Mission Antarctica expeditions was set up by Robert Swan after walking to both South & North Pole
Antarctica is an incredibly unique place, but not as white and pristine as you would first imagine, and Robert was amazed at the rubbish problem.
Antarctica is not owned by anyone, but 44 signatory countries administer the continent. The treaty was set up so that it could be looked after as a unique place for the future and states that everything brought in to the continent must be taken out.
In 1992 Robert was the keynote speaker at the first Earth Summit in Rio and spoke about the rubbish problem in Antarctica. He then set up a project to do something about it with Bellingshausen chosen, as it was one of the worse areas, but also was accessible to visiting ships and had a runway to be able to allow easy access for research into the removal.
For many years a Russian volunteer team cut, compacted and moved the scrap onto the beach for easy removal.
Dec/Jan 2001/2002 the Ship Anne Boye was chartered and after its normal job of re-supplying the Falklands, it sailed to King George island to remove the scrap.
A small team of 5 together with the Russian volunteers removed 1,000 tons of scrap in 3 weeks.
The site has now been levelled by JCB and within the week the penguins and seals are back on the beach.
The waste was then taken to Uruguay for recycling, with the Dangerous waste like Asbestos, taken to the UK for specialist disposal.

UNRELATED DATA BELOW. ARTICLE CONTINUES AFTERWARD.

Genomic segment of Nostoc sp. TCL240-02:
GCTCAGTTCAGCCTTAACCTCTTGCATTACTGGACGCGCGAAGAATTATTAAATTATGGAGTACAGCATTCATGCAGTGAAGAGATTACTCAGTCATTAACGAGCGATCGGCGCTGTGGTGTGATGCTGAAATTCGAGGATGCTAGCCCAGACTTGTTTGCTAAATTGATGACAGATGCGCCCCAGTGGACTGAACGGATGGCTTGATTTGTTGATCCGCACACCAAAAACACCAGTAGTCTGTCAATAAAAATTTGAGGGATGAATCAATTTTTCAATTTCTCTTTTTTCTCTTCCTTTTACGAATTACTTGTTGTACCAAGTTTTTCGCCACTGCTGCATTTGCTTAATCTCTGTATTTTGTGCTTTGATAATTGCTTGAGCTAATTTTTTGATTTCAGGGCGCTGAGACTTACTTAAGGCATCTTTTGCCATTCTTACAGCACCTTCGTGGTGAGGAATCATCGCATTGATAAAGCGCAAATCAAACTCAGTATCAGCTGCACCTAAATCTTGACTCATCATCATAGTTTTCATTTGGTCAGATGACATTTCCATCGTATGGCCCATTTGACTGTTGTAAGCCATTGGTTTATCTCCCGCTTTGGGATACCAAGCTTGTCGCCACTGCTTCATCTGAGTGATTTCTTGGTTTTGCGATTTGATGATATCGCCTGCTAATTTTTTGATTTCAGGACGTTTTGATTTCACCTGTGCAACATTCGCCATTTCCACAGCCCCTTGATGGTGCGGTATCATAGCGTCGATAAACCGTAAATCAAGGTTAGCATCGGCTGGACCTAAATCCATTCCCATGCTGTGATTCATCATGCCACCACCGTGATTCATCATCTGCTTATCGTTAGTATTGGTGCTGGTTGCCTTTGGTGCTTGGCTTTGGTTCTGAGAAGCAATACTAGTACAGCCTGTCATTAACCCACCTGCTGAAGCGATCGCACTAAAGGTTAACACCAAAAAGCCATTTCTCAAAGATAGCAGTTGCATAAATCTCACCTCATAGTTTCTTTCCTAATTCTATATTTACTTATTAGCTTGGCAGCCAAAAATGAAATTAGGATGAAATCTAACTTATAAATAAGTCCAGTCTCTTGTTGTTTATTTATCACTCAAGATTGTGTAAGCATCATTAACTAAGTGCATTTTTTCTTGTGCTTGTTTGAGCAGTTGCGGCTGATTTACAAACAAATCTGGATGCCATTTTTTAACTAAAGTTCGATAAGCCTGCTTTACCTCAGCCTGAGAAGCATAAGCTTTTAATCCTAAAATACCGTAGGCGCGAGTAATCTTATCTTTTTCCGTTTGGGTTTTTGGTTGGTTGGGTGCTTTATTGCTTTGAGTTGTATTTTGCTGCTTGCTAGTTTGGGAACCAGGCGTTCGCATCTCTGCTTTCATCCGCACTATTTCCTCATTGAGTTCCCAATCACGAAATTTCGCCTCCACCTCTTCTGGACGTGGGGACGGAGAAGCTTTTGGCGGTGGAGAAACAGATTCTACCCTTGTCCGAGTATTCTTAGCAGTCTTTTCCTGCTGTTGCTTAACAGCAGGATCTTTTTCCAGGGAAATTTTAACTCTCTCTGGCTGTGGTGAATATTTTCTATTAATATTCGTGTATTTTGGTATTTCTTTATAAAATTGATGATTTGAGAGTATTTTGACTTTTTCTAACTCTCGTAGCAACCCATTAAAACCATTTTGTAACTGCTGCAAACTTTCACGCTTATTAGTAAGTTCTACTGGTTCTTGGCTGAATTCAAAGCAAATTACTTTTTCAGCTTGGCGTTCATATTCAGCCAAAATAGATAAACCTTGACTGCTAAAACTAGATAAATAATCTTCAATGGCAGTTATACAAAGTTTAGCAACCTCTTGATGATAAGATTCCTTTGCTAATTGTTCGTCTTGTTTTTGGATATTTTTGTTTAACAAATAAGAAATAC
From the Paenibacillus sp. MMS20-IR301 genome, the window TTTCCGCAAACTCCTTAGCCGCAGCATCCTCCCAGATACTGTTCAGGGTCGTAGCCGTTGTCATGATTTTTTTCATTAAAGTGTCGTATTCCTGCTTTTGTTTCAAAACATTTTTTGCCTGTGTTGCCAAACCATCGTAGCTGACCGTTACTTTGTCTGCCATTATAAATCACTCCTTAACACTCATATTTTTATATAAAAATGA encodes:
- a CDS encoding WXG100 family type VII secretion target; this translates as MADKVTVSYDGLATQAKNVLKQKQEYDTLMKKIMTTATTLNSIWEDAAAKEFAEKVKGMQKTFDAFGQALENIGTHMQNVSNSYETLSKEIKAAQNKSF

The Yacht 2041, so named as this is the next renewal date of the Antarctic Treaty, played an important role in the operation as the project was all about education and so Voyage 1 and 2 took young people and teachers from all the world to experience firsthand the mess together with the beauty.
The aim was that getting young people interested now would mean that in later years when they were older and in possible leadership roles they would remember this and act to look after the Continent.
Voyage 3 was for the sponsors and Robert to observe the cleanup operation firsthand.
Voyage 4 was for Young underprivileged South Africans, who had never even seen the sea before, let alone ice.
The final voyage returned the yacht from the Antarctic after first sailing deeper into the south observing how other bases are dealing with waste and exploring new territories.
The yacht was converted from the normal super strong Challenge Yachts by adding extra steel in the bow, some HUGE heaters, & easier handling systems for the sails.
She was ideal for the ice due to her strength & the steel was tested many times by buy big chunks of ice in the water.